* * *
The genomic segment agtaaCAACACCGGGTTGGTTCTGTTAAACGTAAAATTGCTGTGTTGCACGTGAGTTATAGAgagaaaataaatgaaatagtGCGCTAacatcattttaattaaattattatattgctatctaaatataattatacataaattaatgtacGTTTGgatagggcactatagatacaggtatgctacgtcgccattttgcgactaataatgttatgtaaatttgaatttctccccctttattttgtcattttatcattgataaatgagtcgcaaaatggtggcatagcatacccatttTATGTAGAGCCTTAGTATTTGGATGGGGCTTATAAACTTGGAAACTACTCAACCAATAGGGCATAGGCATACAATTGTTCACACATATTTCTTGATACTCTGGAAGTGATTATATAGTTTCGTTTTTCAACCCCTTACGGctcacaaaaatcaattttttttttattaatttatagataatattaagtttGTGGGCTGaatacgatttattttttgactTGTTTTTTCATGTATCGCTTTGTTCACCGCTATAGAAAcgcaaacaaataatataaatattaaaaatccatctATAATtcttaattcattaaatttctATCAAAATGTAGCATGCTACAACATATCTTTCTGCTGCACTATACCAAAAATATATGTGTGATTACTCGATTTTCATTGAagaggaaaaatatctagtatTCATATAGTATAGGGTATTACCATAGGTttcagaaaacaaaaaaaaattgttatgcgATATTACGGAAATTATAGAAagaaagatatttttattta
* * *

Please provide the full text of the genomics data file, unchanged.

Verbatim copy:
The genomic segment agtaaCAACACCGGGTTGGTTCTGTTAAACGTAAAATTGCTGTGTTGCACGTGAGTTATAGAgagaaaataaatgaaatagtGCGCTAacatcattttaattaaattattatattgctatctaaatataattatacataaattaatgtacGTTTGgatagggcactatagatacaggtatgctacgtcgccattttgcgactaataatgttatgtaaatttgaatttctccccctttattttgtcattttatcattgataaatgagtcgcaaaatggtggcatagcatacccatttTATGTAGAGCCTTAGTATTTGGATGGGGCTTATAAACTTGGAAACTACTCAACCAATAGGGCATAGGCATACAATTGTTCACACATATTTCTTGATACTCTGGAAGTGATTATATAGTTTCGTTTTTCAACCCCTTACGGctcacaaaaatcaattttttttttattaatttatagataatattaagtttGTGGGCTGaatacgatttattttttgactTGTTTTTTCATGTATCGCTTTGTTCACCGCTATAGAAAcgcaaacaaataatataaatattaaaaatccatctATAATtcttaattcattaaatttctATCAAAATGTAGCATGCTACAACATATCTTTCTGCTGCACTATACCAAAAATATATGTGTGATTACTCGATTTTCATTGAagaggaaaaatatctagtatTCATATAGTATAGGGTATTACCATAGGTttcagaaaacaaaaaaaaattgttatgcgATATTACGGAAATTATAGAAagaaagatatttttattta